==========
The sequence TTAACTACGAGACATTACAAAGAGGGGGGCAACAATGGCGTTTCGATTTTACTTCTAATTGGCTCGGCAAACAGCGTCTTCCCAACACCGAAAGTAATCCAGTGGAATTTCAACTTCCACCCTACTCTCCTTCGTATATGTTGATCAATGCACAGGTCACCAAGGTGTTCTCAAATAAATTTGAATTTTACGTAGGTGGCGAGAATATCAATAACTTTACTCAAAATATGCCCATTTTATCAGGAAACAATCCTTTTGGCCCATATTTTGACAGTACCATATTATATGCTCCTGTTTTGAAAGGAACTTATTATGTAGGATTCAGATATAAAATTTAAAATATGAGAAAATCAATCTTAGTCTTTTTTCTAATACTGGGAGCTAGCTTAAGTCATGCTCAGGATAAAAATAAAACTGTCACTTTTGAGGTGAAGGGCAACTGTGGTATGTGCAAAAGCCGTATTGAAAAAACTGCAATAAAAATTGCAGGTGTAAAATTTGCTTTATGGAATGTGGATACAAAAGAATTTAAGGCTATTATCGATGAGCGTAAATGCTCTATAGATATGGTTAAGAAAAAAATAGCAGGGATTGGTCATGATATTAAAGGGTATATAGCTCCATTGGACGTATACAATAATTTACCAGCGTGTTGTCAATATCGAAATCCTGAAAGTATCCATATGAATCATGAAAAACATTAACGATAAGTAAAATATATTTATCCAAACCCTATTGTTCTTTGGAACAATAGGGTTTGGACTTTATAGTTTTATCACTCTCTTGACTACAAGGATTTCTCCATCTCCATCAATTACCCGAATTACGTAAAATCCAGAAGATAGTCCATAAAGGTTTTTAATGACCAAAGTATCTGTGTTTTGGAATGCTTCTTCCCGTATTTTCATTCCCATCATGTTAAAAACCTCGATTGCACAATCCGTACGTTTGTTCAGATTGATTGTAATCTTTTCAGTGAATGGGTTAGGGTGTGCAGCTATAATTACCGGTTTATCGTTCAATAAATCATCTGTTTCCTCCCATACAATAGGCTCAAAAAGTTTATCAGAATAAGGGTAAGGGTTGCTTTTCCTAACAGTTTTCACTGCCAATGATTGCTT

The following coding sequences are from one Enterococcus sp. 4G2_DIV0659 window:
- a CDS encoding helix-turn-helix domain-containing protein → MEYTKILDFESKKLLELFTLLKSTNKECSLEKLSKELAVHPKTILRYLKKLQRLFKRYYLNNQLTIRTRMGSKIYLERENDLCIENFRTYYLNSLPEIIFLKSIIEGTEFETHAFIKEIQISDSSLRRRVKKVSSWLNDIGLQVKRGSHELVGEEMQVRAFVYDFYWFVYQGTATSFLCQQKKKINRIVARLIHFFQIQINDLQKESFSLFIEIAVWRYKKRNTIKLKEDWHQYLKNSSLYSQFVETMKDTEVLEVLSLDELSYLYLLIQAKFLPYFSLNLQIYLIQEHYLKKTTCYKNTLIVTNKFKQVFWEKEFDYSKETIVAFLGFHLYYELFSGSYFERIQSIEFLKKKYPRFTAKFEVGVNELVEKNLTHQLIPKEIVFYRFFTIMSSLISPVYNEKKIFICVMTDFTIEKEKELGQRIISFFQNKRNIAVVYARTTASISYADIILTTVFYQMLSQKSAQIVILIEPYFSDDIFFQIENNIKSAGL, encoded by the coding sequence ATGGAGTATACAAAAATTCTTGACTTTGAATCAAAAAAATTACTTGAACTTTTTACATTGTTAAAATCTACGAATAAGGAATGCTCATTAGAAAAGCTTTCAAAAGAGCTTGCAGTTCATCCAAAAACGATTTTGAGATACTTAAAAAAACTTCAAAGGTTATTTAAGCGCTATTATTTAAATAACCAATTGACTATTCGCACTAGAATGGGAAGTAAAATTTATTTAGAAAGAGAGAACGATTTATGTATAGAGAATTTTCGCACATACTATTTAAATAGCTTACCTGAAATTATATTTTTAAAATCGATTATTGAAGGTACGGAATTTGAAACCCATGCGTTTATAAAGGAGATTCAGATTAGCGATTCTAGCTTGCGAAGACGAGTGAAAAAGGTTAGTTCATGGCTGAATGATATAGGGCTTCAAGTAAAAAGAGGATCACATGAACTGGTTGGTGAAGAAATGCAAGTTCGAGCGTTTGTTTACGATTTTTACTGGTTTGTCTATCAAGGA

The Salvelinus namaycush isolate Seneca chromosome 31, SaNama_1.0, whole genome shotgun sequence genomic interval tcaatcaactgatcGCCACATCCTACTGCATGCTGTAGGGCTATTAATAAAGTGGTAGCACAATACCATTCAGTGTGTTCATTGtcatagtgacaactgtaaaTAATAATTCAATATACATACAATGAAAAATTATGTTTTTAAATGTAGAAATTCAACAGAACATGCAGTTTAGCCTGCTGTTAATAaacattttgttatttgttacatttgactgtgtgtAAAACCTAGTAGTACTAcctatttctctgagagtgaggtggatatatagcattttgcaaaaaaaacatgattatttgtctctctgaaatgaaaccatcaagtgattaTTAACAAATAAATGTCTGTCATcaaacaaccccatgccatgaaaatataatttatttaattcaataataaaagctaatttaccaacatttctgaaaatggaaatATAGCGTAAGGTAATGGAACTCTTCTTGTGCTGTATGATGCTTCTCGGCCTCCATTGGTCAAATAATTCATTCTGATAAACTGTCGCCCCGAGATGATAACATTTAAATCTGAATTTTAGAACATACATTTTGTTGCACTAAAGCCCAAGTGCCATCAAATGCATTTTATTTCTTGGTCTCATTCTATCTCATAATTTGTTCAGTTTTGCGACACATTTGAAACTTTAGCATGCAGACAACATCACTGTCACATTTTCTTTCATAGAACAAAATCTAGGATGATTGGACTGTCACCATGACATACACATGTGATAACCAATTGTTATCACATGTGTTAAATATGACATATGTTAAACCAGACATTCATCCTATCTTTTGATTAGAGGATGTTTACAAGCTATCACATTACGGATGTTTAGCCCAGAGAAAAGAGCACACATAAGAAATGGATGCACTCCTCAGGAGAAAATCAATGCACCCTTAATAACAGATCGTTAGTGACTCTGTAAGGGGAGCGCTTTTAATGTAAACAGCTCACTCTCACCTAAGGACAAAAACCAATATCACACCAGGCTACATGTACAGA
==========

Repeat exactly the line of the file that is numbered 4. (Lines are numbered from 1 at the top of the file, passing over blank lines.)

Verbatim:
The Salvelinus namaycush isolate Seneca chromosome 31, SaNama_1.0, whole genome shotgun sequence genomic interval tcaatcaactgatcGCCACATCCTACTGCATGCTGTAGGGCTATTAATAAAGTGGTAGCACAATACCATTCAGTGTGTTCATTGtcatagtgacaactgtaaaTAATAATTCAATATACATACAATGAAAAATTATGTTTTTAAATGTAGAAATTCAACAGAACATGCAGTTTAGCCTGCTGTTAATAaacattttgttatttgttacatttgactgtgtgtAAAACCTAGTAGTACTAcctatttctctgagagtgaggtggatatatagcattttgcaaaaaaaacatgattatttgtctctctgaaatgaaaccatcaagtgattaTTAACAAATAAATGTCTGTCATcaaacaaccccatgccatgaaaatataatttatttaattcaataataaaagctaatttaccaacatttctgaaaatggaaatATAGCGTAAGGTAATGGAACTCTTCTTGTGCTGTATGATGCTTCTCGGCCTCCATTGGTCAAATAATTCATTCTGATAAACTGTCGCCCCGAGATGATAACATTTAAATCTGAATTTTAGAACATACATTTTGTTGCACTAAAGCCCAAGTGCCATCAAATGCATTTTATTTCTTGGTCTCATTCTATCTCATAATTTGTTCAGTTTTGCGACACATTTGAAACTTTAGCATGCAGACAACATCACTGTCACATTTTCTTTCATAGAACAAAATCTAGGATGATTGGACTGTCACCATGACATACACATGTGATAACCAATTGTTATCACATGTGTTAAATATGACATATGTTAAACCAGACATTCATCCTATCTTTTGATTAGAGGATGTTTACAAGCTATCACATTACGGATGTTTAGCCCAGAGAAAAGAGCACACATAAGAAATGGATGCACTCCTCAGGAGAAAATCAATGCACCCTTAATAACAGATCGTTAGTGACTCTGTAAGGGGAGCGCTTTTAATGTAAACAGCTCACTCTCACCTAAGGACAAAAACCAATATCACACCAGGCTACATGTACAGA